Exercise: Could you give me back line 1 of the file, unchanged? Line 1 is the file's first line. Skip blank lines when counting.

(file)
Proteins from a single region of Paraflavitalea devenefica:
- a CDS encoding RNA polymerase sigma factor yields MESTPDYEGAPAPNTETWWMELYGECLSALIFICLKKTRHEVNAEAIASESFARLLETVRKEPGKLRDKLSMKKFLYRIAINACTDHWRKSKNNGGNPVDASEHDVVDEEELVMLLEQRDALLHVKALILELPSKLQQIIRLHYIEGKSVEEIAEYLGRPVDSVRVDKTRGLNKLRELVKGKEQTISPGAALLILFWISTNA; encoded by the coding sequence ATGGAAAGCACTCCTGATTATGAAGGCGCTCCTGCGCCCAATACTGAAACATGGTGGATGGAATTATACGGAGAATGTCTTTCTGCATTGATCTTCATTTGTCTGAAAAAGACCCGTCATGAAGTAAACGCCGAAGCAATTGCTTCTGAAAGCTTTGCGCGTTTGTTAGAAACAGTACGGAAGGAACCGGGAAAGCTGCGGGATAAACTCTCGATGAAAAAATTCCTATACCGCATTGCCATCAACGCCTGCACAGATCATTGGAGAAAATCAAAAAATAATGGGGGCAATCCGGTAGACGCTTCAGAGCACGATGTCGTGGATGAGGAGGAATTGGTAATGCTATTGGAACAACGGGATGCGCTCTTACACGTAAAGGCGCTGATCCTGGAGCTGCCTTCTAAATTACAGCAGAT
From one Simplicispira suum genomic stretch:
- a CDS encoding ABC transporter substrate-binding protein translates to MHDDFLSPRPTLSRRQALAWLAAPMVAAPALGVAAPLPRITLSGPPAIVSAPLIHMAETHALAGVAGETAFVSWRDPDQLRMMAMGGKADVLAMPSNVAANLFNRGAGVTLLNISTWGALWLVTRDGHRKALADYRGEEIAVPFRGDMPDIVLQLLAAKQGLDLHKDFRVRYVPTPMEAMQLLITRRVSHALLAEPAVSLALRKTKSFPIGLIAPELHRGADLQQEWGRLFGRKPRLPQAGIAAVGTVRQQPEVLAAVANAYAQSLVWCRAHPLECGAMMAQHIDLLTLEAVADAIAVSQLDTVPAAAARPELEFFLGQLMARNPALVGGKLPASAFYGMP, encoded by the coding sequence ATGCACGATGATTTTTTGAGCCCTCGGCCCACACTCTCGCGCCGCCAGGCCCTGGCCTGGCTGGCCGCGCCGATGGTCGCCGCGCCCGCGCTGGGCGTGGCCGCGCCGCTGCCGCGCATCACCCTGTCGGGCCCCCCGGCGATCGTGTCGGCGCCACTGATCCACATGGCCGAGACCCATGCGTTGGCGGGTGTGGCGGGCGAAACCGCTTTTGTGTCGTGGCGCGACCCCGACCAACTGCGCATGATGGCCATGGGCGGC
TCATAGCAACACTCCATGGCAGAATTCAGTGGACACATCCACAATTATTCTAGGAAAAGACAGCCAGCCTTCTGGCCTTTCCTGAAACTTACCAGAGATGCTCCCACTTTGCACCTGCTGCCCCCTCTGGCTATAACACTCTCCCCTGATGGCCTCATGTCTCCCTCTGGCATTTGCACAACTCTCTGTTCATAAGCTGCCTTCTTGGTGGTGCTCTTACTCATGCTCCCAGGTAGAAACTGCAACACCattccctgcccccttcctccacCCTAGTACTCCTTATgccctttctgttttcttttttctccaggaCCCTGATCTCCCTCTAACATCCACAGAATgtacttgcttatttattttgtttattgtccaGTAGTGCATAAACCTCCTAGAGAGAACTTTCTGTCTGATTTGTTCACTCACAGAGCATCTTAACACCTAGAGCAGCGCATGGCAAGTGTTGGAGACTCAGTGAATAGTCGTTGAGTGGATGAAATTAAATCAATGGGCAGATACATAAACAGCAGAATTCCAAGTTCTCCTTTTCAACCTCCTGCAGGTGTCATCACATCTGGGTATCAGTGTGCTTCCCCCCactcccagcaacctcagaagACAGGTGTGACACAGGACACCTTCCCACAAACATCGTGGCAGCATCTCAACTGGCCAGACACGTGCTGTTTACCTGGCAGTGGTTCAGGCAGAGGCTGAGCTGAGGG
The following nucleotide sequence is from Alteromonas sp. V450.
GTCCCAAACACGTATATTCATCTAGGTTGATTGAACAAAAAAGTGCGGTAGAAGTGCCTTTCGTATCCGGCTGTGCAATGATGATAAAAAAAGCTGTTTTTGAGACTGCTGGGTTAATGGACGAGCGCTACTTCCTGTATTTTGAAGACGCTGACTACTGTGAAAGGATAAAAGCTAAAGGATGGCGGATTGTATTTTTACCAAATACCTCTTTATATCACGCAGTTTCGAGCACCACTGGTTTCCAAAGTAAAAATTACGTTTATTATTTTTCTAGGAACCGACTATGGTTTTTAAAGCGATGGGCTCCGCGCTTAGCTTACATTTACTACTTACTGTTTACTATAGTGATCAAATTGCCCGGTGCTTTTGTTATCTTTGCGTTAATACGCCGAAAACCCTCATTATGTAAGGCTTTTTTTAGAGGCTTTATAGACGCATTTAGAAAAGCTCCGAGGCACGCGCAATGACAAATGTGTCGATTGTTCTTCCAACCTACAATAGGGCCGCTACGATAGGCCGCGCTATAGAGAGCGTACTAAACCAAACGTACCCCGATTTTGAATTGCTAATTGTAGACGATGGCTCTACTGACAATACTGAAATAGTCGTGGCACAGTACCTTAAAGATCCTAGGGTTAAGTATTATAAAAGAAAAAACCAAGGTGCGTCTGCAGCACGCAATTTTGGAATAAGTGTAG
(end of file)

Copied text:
Proteins from a single region of Paraflavitalea devenefica: